Sunday, August 27, 2017

A Short Note On Orwell's Description Of Himself As A "Tory Anarchist"

A note on the claim that Orwell's contradictory characterization of himself  as a "Tory anarchist" illuminates the truth of the peril of too much government, say, for instance,  socialism.   

I don't see the truth being revealed by the contradiction. 

The depredations of excessive statism, leaving aside statism itself, don't displace the vision of (say) Burkean Toryism, stable government changing incrementally, that slow bit by bit change to ward off the unforeseen consequences of too rapid and too much change at one time, and the related idea of maintaining an organic relation with custom and tradition, of keeping faith with the past and, so, making for an enduring, stable present and future. 

Or, even if your conservatism has a big libertarian inflection, there is still the understanding of the decidedly non anarchist need for limited government, which squarely contradicts the premise of anarchism, that states by definition are coercive and evil as they are marked by their monopoly over force.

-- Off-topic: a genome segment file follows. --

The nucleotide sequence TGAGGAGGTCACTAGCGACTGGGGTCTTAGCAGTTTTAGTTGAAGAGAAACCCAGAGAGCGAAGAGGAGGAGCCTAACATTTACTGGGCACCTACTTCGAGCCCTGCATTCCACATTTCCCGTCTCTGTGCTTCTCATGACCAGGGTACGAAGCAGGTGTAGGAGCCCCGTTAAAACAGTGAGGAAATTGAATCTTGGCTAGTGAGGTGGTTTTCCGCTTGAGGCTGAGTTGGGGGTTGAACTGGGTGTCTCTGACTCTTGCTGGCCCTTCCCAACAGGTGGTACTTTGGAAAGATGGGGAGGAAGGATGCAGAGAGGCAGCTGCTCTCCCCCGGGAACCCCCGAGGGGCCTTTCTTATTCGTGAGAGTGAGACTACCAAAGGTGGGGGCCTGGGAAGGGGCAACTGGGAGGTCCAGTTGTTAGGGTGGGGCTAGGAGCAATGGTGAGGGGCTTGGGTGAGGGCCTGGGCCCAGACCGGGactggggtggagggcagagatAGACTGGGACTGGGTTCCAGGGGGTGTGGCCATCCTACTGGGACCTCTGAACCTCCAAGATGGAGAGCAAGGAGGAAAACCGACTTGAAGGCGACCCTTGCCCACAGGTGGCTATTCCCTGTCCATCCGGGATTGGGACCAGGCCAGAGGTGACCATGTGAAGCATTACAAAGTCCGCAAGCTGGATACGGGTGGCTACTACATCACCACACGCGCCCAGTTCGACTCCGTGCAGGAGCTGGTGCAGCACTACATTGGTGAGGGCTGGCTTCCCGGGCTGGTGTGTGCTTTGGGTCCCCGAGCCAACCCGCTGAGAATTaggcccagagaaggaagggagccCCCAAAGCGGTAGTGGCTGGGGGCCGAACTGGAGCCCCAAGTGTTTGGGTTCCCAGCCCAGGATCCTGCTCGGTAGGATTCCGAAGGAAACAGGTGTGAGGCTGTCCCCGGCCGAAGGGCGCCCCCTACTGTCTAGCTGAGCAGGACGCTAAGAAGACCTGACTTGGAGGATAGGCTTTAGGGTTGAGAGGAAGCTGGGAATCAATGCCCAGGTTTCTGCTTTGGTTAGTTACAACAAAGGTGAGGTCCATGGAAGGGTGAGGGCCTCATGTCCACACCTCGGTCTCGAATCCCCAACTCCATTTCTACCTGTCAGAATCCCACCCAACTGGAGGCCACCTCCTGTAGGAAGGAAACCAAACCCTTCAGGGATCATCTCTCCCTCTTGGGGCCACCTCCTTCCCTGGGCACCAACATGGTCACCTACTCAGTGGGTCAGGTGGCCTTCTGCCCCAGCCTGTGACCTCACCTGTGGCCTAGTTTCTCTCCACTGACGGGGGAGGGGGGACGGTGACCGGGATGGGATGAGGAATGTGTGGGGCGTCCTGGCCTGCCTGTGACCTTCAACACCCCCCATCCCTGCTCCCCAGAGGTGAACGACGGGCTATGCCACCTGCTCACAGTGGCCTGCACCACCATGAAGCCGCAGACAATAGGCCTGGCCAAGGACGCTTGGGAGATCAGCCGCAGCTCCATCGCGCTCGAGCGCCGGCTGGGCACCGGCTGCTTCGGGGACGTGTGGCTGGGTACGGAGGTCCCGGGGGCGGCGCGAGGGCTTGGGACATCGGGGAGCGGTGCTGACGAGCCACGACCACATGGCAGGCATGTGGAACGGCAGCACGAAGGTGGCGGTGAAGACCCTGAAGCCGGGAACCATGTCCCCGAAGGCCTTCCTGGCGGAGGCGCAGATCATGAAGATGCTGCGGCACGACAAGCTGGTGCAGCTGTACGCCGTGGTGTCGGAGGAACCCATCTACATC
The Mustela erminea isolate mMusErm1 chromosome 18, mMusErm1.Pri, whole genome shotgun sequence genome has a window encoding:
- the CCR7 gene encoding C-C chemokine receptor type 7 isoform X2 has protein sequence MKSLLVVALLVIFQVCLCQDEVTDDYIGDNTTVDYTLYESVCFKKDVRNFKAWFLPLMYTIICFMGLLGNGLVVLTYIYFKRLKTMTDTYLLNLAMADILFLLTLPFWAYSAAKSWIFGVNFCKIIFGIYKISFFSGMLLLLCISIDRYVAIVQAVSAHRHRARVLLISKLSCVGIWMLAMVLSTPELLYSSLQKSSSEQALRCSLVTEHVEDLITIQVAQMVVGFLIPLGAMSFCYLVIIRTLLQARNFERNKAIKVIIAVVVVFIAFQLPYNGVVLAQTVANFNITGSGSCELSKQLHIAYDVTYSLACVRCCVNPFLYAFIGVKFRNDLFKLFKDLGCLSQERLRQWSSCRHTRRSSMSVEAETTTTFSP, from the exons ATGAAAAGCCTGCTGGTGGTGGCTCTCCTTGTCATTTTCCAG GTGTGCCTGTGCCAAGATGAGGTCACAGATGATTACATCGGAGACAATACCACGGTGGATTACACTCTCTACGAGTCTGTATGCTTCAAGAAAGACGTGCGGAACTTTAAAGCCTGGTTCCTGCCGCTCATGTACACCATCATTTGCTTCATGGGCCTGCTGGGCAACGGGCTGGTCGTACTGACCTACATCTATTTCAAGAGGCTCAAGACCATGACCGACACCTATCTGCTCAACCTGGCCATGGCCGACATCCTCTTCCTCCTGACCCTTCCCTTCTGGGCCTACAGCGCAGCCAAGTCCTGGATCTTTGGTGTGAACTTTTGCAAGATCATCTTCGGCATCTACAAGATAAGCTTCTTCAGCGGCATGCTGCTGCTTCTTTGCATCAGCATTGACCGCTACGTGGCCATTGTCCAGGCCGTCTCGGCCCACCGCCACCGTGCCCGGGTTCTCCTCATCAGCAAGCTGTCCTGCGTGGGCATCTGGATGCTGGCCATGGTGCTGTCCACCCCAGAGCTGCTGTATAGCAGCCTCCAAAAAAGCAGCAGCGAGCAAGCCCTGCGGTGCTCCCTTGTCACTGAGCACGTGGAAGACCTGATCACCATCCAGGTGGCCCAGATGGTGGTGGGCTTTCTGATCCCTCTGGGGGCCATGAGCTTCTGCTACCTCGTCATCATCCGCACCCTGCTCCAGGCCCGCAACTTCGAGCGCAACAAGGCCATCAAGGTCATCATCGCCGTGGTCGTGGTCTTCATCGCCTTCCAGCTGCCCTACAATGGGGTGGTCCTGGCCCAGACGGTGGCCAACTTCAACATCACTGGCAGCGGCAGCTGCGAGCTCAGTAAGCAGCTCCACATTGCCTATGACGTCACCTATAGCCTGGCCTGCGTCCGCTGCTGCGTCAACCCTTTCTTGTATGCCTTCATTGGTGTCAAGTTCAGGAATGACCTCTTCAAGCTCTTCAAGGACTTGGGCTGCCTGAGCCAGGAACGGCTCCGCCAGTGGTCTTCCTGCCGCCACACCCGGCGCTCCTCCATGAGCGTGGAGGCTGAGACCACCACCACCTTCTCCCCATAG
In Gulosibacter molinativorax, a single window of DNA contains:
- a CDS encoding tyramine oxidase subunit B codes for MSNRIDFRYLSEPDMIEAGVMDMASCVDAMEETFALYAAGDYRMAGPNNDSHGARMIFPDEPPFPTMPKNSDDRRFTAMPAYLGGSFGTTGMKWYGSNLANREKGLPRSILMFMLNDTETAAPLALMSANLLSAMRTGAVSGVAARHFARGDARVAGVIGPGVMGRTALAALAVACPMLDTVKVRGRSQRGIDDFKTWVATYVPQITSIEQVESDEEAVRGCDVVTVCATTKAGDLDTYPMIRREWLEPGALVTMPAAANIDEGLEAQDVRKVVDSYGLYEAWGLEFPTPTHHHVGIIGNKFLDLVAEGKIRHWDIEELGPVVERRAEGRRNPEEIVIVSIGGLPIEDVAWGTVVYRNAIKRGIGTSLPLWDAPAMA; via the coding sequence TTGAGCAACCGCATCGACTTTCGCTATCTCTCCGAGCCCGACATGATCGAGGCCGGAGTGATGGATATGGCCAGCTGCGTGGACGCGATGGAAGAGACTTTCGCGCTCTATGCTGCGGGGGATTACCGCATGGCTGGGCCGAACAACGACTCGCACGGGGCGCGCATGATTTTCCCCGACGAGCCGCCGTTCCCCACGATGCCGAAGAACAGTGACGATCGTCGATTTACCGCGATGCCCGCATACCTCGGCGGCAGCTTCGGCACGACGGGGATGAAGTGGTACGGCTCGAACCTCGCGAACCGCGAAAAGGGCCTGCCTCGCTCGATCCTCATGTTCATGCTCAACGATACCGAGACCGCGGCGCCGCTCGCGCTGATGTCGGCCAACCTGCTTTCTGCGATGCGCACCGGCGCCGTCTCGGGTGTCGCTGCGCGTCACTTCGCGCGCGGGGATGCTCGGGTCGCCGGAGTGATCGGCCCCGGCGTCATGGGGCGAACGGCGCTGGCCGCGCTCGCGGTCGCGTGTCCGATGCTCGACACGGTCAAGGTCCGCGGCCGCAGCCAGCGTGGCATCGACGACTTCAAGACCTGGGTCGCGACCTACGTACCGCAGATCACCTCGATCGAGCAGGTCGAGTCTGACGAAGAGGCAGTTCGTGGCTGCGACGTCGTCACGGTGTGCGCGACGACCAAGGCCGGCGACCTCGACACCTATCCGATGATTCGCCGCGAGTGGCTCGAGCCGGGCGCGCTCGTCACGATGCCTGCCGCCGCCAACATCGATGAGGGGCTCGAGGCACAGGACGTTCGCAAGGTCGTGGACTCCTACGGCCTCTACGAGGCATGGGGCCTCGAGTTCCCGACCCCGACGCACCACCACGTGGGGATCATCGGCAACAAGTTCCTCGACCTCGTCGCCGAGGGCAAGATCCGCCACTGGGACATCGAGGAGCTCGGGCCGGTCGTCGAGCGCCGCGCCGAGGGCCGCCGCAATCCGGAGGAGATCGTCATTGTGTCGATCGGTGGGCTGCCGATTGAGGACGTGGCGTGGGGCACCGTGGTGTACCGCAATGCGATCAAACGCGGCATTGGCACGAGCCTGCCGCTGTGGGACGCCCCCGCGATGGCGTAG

And in fact the monopoly over force is congenial with the night watchman role of the state, it providing security against violation from within and from without, those violations the condition of the state of nature, and security being the state's cardinal reason to be. 

Finally anarchism is at bottom incoherent, a mode of nihilism, or, maybe better, of political nihilism. And recourse to its language or to famous intellectuals who've clothed themselves in its tropes offers no illumination of truth.

Is what I think.

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1 comment:

  1. Beautiful coda, Maestro. Glad to see the qualifier, "excessive". Statism is the bogeyman for demagogues. The worst human calamities were due to weak not strong states. The fall of Rome and hiatus of civilization, the English civil wars, France's Reign of Terror, the Bolshevik Terror, the Nazis, the Japanese militarists, Mao and more, were made possible by weak, often reformist states. America exists today because its weak Confederation was quickly replaced by a strong state.

    We can debate about how much state is too much state, but I think it's more productive to discuss quality instead of quantity. Are universal healthcare and free education and "provision for the Common Defense" and insuring "domestic tranquility" (i.e. a police force that KEEPS THE PEACE), through the power of taxation, excessive statism? To some people they are. And those people a civil society has little use for.